Folks in the country have it so easy. They put up the flag up on their mailbox and the postal carrier takes their mail. In the city, you have to drop your mail in a corner box (which sits out on the street in the snow and rain, and the occasional evil soul uses for a trash bin) or you need to transport your mail to the post office itself.
I came up with an easy life hack by making a little tag asking my letter carrier to take my mail. It can be flipped in and out of the apartment lock box. I used ribbons threaded through the tag holder opening and made sure the tag hangs higher than the bottom of the box.
This is a letter Vincent van Gogh sent to his brother Theo with a little drawing of a street scene with carriages. It was part of the Art Institute show last spring and it made me smile. It was great to see it up close. Vincent had such beautiful handwriting. I suppose he was writing in French, despite he and his brother being Dutch, because of they were living in France.
I refuse to make pet portraits, but this miniature 3-inch square oil painting was a special gift for someone in need of kindness. Making brush strokes on a smaller scale is a challenge. I like how it came out and I really like the miniature canvas panels available in art stores more recently.
This post teaches how to mail and prevent damage for traded sports cards and stickers, artist trading cards and mail art. There are a few basic steps you can take to armor the content of your envelope from dents, tears and water damage. Sorting and cancellation machines, hand delivery and the weather are all factors when you send your trade out into the postal system.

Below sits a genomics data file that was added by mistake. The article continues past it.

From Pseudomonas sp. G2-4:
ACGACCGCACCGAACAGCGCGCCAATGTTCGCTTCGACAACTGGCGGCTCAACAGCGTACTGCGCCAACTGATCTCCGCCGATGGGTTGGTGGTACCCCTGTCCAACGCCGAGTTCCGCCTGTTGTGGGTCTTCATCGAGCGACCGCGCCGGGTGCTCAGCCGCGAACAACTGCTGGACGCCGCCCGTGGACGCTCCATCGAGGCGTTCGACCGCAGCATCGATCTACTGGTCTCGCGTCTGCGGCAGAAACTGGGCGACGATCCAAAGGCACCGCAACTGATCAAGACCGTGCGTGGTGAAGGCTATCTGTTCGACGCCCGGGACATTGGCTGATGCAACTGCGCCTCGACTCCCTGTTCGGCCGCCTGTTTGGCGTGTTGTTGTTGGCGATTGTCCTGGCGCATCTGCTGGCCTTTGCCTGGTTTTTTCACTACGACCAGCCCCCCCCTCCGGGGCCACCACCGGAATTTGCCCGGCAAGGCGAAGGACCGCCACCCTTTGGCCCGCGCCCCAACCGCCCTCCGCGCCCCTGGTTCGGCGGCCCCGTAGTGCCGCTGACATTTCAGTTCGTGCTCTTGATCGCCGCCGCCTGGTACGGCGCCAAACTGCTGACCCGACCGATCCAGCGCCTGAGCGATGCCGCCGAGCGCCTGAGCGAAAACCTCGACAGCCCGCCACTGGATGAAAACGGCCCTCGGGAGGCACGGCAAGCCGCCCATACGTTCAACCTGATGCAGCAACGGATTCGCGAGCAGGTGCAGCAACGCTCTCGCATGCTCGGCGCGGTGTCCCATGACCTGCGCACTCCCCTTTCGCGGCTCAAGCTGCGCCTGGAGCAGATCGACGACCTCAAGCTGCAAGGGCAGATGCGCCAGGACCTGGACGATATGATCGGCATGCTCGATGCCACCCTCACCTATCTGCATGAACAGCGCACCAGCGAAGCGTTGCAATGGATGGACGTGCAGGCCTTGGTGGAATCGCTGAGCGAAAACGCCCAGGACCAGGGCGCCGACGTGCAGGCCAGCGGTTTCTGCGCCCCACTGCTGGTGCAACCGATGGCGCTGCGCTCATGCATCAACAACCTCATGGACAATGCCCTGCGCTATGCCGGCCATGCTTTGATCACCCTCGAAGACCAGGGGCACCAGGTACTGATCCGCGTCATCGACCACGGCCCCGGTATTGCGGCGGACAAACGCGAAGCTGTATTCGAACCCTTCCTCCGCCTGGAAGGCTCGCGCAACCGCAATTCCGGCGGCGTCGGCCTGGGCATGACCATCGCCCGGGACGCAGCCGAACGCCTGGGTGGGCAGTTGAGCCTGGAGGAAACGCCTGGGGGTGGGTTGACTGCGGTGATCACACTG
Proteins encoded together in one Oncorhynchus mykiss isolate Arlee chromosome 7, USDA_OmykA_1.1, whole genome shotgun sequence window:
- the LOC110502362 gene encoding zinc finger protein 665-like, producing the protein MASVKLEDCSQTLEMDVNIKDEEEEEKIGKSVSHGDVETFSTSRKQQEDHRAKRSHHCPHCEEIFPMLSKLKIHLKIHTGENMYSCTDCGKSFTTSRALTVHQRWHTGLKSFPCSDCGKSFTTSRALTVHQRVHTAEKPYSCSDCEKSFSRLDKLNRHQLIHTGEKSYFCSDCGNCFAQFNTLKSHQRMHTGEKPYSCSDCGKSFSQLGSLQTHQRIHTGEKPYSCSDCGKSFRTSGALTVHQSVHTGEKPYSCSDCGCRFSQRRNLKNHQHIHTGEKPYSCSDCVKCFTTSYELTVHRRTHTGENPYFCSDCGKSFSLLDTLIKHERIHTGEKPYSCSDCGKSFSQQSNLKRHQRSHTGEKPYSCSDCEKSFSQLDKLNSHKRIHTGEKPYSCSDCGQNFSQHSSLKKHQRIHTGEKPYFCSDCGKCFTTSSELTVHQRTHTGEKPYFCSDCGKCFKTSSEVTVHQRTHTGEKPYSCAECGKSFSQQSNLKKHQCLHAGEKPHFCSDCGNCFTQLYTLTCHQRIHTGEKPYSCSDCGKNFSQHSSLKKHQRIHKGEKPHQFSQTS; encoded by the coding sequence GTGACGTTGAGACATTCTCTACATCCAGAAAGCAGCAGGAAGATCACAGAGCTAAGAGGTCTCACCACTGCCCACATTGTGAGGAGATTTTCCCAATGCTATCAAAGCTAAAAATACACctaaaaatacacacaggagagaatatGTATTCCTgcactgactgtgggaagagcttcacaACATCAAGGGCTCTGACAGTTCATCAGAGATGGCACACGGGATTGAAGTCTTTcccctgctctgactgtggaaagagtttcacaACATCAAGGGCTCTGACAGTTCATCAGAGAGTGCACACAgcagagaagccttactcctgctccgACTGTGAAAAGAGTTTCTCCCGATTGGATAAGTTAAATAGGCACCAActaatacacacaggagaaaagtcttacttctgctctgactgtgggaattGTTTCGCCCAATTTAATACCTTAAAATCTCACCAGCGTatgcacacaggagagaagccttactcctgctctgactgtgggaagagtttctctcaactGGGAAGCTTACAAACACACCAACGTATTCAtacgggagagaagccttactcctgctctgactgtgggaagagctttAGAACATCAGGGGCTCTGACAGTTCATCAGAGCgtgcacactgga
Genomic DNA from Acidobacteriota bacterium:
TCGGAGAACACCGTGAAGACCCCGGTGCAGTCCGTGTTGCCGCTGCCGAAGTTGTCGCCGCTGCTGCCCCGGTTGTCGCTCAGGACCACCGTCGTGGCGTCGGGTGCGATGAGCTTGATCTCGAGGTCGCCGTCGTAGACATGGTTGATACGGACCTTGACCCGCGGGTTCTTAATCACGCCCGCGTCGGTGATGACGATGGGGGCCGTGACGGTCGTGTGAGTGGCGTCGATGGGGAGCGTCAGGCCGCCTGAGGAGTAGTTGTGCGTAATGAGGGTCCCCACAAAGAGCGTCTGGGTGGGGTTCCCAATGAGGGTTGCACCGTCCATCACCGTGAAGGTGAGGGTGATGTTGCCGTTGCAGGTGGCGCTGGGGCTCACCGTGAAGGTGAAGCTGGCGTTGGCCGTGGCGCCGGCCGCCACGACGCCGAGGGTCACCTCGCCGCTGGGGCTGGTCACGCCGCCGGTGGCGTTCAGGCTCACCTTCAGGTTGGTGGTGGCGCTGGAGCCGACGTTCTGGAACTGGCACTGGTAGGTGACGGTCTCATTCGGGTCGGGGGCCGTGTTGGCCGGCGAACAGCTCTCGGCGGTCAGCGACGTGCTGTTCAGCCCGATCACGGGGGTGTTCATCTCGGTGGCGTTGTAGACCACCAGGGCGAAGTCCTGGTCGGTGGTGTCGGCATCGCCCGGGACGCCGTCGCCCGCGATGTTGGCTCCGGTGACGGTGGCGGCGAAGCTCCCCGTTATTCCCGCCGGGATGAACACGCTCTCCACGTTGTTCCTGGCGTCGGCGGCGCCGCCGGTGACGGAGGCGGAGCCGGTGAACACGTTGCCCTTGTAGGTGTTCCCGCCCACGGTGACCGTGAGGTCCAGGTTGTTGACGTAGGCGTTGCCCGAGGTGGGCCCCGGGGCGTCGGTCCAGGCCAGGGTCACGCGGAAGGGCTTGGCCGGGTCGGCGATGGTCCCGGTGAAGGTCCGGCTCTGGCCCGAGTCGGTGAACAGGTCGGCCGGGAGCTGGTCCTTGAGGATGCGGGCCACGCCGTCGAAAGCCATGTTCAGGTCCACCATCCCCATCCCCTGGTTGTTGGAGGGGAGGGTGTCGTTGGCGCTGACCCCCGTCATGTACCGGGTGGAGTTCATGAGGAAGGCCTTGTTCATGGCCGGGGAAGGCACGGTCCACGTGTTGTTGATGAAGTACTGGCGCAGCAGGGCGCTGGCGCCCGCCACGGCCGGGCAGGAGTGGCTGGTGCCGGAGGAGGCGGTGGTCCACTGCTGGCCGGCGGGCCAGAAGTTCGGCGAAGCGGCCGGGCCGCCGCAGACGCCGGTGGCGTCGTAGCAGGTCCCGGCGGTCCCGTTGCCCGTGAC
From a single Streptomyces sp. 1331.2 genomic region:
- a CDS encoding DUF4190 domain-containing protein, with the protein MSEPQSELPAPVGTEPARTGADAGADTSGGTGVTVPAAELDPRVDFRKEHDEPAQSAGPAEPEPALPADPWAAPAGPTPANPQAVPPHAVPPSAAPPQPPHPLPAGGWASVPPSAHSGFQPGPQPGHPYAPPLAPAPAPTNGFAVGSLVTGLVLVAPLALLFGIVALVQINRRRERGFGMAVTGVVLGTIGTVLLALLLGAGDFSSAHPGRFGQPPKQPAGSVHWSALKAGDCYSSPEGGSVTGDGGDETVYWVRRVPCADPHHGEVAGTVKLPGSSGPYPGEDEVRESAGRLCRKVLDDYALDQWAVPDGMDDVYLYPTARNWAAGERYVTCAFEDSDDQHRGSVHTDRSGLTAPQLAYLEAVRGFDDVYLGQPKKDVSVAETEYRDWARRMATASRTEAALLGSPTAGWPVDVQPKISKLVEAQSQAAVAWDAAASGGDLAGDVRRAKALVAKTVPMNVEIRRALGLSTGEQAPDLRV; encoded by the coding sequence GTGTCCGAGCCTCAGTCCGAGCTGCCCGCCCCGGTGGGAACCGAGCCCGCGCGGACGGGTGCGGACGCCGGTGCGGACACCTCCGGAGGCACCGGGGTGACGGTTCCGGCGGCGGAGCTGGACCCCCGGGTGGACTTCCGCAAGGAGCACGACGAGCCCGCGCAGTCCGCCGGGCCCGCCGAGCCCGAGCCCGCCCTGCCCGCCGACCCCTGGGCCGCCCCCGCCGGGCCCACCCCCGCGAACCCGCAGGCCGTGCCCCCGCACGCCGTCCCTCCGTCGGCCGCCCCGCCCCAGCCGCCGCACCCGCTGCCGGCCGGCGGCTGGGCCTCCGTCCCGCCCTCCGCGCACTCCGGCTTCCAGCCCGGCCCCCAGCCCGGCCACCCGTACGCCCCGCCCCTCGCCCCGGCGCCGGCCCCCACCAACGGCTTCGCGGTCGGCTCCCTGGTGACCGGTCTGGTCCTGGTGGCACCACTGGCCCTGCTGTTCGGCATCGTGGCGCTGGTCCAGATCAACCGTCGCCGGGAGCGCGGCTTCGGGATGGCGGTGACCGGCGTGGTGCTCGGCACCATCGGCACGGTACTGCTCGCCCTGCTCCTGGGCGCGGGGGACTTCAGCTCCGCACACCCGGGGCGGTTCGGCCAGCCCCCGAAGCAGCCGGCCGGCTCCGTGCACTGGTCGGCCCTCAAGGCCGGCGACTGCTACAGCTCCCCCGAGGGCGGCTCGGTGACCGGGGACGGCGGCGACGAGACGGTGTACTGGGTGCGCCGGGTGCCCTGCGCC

I am using this pile of traded hockey sports stickers as an example. They weigh 1.8 ounces (52 grams) and are all the same size.
Douglas M. Ryan, I have your U-Pass. It was already expired when I found it, so I did not turn it in to Columbia. I was putting weird things I found on the sidewalk in a shoebox and recently thinned out the collection. If you ever find this blog post, your U-Pass wound up in a collage added to pages of an original art zine. If you are as epic a Columbia student as your hair and sideburns are epic, I know you will understand.
My mail art friend Sherry Harmes of Amook Island Creations in Alaska was sad to report that this mail art envelope I sent to her was delivered drenched in water. The long postal journey is part of the risk of sending art through the mail. The watercolour painting inside was well protected by plastic wrap and tape. I sent her an email and advised she try to iron the envelope because many times art on paper can be smoothed out with a clothing iron. Truth is, I iron way more art than clothes…
I found some small notecards make a fun surface for drawings and paintings. The heavy cardstock worked well for ink, watercolour and gouache. It was easy to tuck these in a bag and carry them around, too, instead of a sketchbook. The scallop edged cards and colored cards gave me a something different to play with.